Why Russia is blocking international action against Syria
Russia has a strong financial stake in the survival of the Assad regime. But it also opposes Western intervention on principle – particularly in the wake of NATO's Libya campaign.
Beirut, Lebanon; and Moscow
Syrian President Bashar al-Assad's brutal crackdown on the popular uprising against his rule, which has left some 2,600 people dead since March, has earned him opprobrium across the globe. But international efforts to pressure his regime further are unlikely to be enough to bring it down, so long as Mr. Assad retains the support of one powerful global player: Russia.Skip to next paragraph
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A traditional ally with trade ties worth close to $20 billion, Russia has a strong financial stake in the Assad regime's survival. But Moscow's support goes beyond pocketbook issues. As a vast country that has seen its share of uprising and revolution, the one-time superpower tends to support autocracy as the lesser evil and is skeptical of Western intervention – particularly in the wake of NATO's Libya campaign.
As one of five veto-wielding members on the United Nations Security Council, Russia can block any attempt to exert major international pressure on Assad, whether through economic sanctions or military intervention.
“Russia is now a business-oriented country, and the Russian government obviously wants to protect the investments made by its businessmen in Syria,” Yevgeny Satanovsky, president of the independent Institute of Middle Eastern Studies in Moscow. “But … the main reason in being so stubborn [blocking UN action against Syria] is because Moscow perceives that the Western bloc is wrecking stability in the Middle East in pursuit of wrong-headed idealistic goals. A lot of Russians are horrified at what’s going on in the Middle East and they’re happy with their government’s position.”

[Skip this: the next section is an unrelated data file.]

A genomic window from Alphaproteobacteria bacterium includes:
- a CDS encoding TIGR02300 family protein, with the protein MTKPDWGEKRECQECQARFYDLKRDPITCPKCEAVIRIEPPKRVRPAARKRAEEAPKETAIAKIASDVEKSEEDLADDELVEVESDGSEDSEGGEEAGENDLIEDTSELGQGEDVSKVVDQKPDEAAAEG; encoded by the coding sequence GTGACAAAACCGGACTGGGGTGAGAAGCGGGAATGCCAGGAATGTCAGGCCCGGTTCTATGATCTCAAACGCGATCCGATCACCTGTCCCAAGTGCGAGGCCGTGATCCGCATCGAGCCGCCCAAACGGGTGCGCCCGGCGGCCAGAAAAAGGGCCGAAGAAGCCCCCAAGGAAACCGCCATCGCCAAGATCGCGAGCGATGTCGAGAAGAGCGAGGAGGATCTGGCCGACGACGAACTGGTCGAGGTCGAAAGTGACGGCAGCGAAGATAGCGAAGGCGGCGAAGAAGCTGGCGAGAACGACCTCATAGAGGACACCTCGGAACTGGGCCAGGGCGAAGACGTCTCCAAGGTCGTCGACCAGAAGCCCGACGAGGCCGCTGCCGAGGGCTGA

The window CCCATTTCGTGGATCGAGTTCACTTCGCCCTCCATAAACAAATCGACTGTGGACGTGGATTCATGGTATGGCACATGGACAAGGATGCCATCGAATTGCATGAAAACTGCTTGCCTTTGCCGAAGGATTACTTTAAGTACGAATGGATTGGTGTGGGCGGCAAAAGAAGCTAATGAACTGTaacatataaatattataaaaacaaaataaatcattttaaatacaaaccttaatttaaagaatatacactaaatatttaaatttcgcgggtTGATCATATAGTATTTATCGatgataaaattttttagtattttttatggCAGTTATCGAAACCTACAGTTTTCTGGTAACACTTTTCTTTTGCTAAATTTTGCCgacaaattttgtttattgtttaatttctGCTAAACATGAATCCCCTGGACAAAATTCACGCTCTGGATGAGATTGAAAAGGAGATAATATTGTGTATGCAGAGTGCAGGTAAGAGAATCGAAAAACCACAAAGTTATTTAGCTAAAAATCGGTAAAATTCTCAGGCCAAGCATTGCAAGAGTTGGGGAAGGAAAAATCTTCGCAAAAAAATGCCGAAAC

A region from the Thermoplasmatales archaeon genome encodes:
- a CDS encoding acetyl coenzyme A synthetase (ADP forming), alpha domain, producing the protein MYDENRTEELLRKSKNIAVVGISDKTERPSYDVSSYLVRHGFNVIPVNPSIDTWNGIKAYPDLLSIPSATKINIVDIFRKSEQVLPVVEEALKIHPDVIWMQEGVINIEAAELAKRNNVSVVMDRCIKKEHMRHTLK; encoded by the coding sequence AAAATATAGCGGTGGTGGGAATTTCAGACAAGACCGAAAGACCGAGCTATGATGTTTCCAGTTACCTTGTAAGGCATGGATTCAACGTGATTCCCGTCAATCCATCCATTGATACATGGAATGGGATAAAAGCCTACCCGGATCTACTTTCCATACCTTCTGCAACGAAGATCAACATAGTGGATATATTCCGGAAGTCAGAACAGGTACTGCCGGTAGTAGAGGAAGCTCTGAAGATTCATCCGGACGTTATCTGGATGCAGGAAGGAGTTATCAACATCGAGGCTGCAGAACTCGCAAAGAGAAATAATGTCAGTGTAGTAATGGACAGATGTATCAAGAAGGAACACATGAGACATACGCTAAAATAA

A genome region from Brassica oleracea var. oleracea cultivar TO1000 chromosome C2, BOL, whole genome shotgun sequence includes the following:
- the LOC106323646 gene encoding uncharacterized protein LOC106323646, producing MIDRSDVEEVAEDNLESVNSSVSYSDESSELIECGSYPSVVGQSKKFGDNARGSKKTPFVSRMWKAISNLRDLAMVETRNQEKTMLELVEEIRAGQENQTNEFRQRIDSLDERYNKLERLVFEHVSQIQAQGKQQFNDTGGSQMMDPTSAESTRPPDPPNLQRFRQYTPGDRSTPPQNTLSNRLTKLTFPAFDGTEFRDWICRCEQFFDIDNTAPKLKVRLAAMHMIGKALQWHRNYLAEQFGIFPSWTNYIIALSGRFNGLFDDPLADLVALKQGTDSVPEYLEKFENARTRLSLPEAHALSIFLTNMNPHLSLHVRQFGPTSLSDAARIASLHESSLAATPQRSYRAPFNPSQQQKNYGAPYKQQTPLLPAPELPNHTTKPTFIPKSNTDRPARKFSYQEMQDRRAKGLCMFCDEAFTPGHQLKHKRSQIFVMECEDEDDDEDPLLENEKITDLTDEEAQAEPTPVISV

Russia has been a prominent defender of the Assad regime, dispatching delegations and envoys to the Syrian capital and warning against international intervention similar to the NATO-led campaign against Col. Muammar Qaddafi.
Russian President Dmitry Medvedev said recently that some of those taking part in the Syrian street protests had links to “terrorists,” while another senior Russian foreign ministry official said that “terrorist organizations” could gain power in Syria if Assad’s regime is toppled.
Such comments, which echo those of the Assad regime, have been warmly greeted in Damascus. On Sunday, Assad welcomed the “balanced and constructive Russian position toward the security and stability of Syria.”
True, Moscow is not the only country expressing wariness at sudden change in Syria: the five-nation BRICS bloc (Brazil, Russia, India, China, and South Africa) recently declared they were against intervention in Syria and urged dialogue between the Assad regime and the Syrian opposition. But Russia’s public and repeated defense of the regime has frustrated the Syrian opposition, which is seeking the support of the international community in its bid to oust Assad. Last week, Syrian protesters vented their irritation by staging a “day of anger against Russia.”
Why Russia backs Assad
Russia’s support for the Assad regime is rooted in self-interest, and calculates that Assad could yet prevail against the Syrian opposition movement.